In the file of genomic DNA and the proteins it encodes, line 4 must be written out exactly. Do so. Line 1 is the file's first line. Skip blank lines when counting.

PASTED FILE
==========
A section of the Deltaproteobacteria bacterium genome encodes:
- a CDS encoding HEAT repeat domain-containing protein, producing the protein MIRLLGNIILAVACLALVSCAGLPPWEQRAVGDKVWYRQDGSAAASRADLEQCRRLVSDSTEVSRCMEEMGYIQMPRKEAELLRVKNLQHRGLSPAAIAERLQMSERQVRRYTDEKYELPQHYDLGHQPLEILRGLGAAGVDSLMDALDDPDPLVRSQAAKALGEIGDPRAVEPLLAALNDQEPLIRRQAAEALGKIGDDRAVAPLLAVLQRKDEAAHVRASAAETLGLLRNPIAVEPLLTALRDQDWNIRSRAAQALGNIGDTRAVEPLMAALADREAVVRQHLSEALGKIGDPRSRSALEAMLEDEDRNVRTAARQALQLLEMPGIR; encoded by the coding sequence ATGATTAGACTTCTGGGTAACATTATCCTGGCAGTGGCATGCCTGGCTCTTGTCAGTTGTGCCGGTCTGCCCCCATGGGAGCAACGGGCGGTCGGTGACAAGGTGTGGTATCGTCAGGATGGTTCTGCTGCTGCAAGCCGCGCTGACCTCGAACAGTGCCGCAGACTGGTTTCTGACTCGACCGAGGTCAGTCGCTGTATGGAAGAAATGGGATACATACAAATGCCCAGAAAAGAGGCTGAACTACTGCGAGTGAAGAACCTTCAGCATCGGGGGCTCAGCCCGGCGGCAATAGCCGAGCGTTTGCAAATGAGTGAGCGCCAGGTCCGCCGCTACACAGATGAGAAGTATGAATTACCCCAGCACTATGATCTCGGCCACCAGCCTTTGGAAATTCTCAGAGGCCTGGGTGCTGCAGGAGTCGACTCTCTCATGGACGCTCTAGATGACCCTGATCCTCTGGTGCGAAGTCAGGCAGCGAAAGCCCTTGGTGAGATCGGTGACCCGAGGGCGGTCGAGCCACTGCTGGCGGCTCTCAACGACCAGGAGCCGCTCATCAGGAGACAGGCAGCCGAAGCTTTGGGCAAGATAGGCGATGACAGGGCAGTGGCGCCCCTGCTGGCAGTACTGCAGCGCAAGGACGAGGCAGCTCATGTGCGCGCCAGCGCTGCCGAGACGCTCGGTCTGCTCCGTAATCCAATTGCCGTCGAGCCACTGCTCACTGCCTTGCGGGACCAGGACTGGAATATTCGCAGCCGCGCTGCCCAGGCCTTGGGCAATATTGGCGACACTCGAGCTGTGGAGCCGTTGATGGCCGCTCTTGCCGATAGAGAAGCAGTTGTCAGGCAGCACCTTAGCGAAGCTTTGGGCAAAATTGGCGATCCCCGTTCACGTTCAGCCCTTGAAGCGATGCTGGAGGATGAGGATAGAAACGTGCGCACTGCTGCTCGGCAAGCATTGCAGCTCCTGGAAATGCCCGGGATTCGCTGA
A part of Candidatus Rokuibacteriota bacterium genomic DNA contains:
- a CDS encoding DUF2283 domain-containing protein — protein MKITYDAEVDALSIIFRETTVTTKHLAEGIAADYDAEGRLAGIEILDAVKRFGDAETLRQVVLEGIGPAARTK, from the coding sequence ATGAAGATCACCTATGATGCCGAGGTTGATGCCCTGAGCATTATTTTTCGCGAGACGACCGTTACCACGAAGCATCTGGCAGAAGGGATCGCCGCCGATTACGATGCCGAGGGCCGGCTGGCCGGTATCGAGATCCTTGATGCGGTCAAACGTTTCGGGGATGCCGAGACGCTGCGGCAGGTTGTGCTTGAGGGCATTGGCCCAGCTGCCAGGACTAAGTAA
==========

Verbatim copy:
- a CDS encoding DUF2283 domain-containing protein — protein MKITYDAEVDALSIIFRETTVTTKHLAEGIAADYDAEGRLAGIEILDAVKRFGDAETLRQVVLEGIGPAARTK, from the coding sequence ATGAAGATCACCTATGATGCCGAGGTTGATGCCCTGAGCATTATTTTTCGCGAGACGACCGTTACCACGAAGCATCTGGCAGAAGGGATCGCCGCCGATTACGATGCCGAGGGCCGGCTGGCCGGTATCGAGATCCTTGATGCGGTCAAACGTTTCGGGGATGCCGAGACGCTGCGGCAGGTTGTGCTTGAGGGCATTGGCCCAGCTGCCAGGACTAAGTAA